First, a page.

Happy Birthday, Bob Klein


(I published this post last year on my Dad’s birthday. I might run it every year.)

That’s my dad and I riding bikes past the old casino in Delaware Park, Buffalo, New York, 1973. It was late March, the piles of snow melting in the background. I’m 14 years old, a high school freshman. My father is 46, married, the father of five, a rising marketing executive at a pharmaceutical company.

Today is his birthday. He would have been 93.

The photo is staged because a photographer from the local newspaper, The Courier Express (long gone), spotted us and wanted a picture for the paper. We started out on our bikes and rode toward the camera. I see wet tire marks on the pavement so this probably wasn’t our first take.

Despite the piles of snow, and bare trees, and the month of March in Buffalo, it must not have been a very cold day. We aren’t wearing gloves. I know that’s my St. Joe’s windbreaker I’ve got on and my red Converse All-Stars. No helmets. No one wore helmets then.

This spot in Delaware Park is probably three miles from our family home. It must be a Saturday or a Sunday if I’m riding with my dad. Other weekends, in the winter, he would take us sledding on a hill behind that casino, or we’d ice skate on that frozen lake right next to us. Sometimes we went to the tennis courts in the spring and fall.

I didn’t know my father well back then. I hardly knew myself at age 14. I was awkward and unsure of myself, and we didn’t have the kind of relationship founded on personal or meaningful conversations. We never said I love you to each other. At that point, we were both incapable.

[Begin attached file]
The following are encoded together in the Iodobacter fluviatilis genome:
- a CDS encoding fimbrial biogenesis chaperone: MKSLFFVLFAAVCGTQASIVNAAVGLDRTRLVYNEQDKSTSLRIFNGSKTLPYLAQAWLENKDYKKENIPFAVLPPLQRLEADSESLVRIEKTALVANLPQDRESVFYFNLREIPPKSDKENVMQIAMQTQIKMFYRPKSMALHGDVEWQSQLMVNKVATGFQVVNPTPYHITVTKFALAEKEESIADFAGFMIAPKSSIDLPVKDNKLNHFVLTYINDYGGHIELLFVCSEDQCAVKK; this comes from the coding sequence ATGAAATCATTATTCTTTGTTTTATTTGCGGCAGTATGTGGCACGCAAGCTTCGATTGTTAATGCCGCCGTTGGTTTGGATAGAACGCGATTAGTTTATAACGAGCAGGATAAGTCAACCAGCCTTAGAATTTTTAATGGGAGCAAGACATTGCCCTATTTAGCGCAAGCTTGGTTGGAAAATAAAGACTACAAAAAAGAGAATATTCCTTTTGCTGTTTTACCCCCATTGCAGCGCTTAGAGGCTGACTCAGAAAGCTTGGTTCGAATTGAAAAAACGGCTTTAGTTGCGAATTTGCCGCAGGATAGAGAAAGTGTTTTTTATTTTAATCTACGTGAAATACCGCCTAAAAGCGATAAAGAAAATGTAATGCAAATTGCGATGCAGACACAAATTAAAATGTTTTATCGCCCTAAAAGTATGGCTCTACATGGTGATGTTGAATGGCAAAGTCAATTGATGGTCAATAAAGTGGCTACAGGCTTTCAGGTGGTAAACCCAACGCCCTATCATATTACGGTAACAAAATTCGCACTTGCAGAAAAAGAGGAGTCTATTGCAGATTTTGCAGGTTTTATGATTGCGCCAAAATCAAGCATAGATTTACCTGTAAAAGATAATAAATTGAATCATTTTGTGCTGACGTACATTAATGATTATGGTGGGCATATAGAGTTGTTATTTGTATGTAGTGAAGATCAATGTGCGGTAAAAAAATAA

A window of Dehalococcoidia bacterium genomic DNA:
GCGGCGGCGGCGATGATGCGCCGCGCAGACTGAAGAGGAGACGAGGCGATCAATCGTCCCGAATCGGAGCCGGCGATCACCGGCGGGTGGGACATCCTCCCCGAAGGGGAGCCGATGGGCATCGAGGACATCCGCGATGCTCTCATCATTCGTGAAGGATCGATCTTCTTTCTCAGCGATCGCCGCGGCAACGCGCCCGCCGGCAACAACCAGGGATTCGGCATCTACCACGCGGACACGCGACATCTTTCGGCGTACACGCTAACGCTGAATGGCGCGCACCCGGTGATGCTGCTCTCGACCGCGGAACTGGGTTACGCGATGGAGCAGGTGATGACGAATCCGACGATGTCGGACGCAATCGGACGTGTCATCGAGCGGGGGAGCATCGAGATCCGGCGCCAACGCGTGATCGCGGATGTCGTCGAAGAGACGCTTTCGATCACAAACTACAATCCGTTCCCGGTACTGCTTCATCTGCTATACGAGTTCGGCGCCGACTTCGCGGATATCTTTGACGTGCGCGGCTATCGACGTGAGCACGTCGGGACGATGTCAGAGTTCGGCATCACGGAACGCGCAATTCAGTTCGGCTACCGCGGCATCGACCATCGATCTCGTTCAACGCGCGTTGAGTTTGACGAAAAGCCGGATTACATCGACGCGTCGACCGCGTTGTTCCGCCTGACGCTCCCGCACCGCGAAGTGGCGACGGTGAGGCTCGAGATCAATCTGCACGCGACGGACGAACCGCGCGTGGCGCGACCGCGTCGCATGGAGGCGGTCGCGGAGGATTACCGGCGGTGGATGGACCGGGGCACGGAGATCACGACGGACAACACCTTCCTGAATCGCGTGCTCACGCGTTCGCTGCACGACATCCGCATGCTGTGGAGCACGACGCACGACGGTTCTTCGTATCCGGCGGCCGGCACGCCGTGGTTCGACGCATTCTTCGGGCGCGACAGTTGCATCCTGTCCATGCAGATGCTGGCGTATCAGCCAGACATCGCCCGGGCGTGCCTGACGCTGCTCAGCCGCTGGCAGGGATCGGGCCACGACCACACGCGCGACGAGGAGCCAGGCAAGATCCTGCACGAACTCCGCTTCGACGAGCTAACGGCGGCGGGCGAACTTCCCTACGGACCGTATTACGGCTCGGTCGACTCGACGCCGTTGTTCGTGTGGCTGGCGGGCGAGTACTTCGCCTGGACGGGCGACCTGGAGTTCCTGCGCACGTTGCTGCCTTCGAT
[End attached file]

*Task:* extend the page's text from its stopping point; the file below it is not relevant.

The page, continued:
As I grew into adulthood, we got to know each other better, my father and I. He could be rigid, but also extremely kind. He had a finely-tuned moral compass. He loved to read and was a card shark. He was devoted to his children and their well-being, especially after my mother died in 1983, and he showed great interest in his grandchildren. He was a man of deep faith, which I am not.

Bob Klein was also a man of few words. He didn’t gossip, gab or boast. He would do things or fix things without making a big announcement over it. He went about his business. He was from the era when it was acceptable, maybe even preferable, for a man to have his actions speak for him. Like taking a bike ride with his son.

P.S. Thank you, Nancy, for giving me this photo.

By David Klein

David Klein

Published novelist, creative writer, journalist, avid reader, discriminating screen watcher.


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